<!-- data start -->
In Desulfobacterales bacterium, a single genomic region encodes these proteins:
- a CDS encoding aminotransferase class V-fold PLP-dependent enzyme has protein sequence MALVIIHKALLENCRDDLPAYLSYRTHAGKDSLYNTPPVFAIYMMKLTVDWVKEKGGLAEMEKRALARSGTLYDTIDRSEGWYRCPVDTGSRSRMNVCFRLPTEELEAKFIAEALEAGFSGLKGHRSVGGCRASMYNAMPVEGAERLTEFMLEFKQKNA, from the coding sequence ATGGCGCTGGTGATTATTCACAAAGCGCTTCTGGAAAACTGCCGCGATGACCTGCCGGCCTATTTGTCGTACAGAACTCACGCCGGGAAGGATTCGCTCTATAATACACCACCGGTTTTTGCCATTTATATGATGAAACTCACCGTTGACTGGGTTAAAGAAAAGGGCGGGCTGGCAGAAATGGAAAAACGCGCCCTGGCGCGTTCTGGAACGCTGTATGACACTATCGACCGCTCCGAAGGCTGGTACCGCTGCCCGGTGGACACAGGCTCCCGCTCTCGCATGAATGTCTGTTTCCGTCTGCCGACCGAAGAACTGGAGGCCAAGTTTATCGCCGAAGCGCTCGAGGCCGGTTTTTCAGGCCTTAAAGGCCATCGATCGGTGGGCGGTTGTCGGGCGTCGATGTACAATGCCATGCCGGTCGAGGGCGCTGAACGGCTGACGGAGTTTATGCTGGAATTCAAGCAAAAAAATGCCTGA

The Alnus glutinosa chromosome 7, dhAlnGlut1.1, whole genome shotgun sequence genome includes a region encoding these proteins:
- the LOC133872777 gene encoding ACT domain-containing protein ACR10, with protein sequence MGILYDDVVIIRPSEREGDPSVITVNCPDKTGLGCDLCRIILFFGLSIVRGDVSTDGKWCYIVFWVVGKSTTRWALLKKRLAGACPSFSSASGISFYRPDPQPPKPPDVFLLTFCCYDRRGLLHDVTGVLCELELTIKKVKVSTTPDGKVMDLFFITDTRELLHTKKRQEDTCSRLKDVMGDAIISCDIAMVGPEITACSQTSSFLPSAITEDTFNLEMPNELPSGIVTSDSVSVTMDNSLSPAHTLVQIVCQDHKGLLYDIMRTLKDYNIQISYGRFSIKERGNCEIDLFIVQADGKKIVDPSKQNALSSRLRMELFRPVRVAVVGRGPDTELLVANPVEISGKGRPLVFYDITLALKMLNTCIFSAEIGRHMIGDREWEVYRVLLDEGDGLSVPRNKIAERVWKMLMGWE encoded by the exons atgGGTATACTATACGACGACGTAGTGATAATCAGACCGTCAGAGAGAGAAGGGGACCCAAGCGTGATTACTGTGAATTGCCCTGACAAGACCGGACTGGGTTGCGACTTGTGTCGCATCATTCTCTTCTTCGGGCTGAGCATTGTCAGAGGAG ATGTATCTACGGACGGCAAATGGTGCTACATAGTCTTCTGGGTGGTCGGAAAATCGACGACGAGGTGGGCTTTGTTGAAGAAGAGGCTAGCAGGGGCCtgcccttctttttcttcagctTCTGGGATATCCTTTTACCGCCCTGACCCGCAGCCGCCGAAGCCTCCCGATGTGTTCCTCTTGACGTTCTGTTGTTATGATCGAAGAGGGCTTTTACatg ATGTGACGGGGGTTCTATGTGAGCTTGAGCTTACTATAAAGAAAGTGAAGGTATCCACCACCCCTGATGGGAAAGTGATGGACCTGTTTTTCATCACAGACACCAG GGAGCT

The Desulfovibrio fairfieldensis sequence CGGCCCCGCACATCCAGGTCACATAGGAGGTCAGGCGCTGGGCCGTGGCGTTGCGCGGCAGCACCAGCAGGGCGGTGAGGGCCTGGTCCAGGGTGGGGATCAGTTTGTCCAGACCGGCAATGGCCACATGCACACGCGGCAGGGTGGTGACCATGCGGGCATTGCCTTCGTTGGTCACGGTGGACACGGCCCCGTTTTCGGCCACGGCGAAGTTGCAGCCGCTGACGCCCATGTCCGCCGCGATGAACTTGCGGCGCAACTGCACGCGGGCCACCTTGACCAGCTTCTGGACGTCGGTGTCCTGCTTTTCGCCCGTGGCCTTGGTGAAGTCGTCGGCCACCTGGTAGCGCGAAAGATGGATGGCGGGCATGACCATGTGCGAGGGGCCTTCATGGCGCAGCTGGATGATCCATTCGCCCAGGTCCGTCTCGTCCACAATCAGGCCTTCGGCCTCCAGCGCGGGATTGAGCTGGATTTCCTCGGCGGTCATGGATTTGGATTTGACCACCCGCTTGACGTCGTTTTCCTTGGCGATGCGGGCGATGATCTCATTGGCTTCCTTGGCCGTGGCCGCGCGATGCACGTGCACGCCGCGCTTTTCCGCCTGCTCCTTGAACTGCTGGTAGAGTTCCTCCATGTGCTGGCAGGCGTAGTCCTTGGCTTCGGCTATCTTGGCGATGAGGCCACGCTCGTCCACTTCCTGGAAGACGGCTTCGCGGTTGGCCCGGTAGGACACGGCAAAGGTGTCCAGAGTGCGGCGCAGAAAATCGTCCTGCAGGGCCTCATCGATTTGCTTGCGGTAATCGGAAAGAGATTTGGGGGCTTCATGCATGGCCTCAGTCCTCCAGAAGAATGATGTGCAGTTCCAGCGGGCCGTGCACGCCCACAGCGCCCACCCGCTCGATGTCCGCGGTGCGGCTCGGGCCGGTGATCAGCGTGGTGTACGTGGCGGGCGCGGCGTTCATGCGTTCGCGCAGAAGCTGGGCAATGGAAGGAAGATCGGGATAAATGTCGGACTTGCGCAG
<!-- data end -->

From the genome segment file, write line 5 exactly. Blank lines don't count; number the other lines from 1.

The Desulfovibrio fairfieldensis sequence CGGCCCCGCACATCCAGGTCACATAGGAGGTCAGGCGCTGGGCCGTGGCGTTGCGCGGCAGCACCAGCAGGGCGGTGAGGGCCTGGTCCAGGGTGGGGATCAGTTTGTCCAGACCGGCAATGGCCACATGCACACGCGGCAGGGTGGTGACCATGCGGGCATTGCCTTCGTTGGTCACGGTGGACACGGCCCCGTTTTCGGCCACGGCGAAGTTGCAGCCGCTGACGCCCATGTCCGCCGCGATGAACTTGCGGCGCAACTGCACGCGGGCCACCTTGACCAGCTTCTGGACGTCGGTGTCCTGCTTTTCGCCCGTGGCCTTGGTGAAGTCGTCGGCCACCTGGTAGCGCGAAAGATGGATGGCGGGCATGACCATGTGCGAGGGGCCTTCATGGCGCAGCTGGATGATCCATTCGCCCAGGTCCGTCTCGTCCACAATCAGGCCTTCGGCCTCCAGCGCGGGATTGAGCTGGATTTCCTCGGCGGTCATGGATTTGGATTTGACCACCCGCTTGACGTCGTTTTCCTTGGCGATGCGGGCGATGATCTCATTGGCTTCCTTGGCCGTGGCCGCGCGATGCACGTGCACGCCGCGCTTTTCCGCCTGCTCCTTGAACTGCTGGTAGAGTTCCTCCATGTGCTGGCAGGCGTAGTCCTTGGCTTCGGCTATCTTGGCGATGAGGCCACGCTCGTCCACTTCCTGGAAGACGGCTTCGCGGTTGGCCCGGTAGGACACGGCAAAGGTGTCCAGAGTGCGGCGCAGAAAATCGTCCTGCAGGGCCTCATCGATTTGCTTGCGGTAATCGGAAAGAGATTTGGGGGCTTCATGCATGGCCTCAGTCCTCCAGAAGAATGATGTGCAGTTCCAGCGGGCCGTGCACGCCCACAGCGCCCACCCGCTCGATGTCCGCGGTGCGGCTCGGGCCGGTGATCAGCGTGGTGTACGTGGCGGGCGCGGCGTTCATGCGTTCGCGCAGAAGCTGGGCAATGGAAGGAAGATCGGGATAAATGTCGGACTTGCGCAG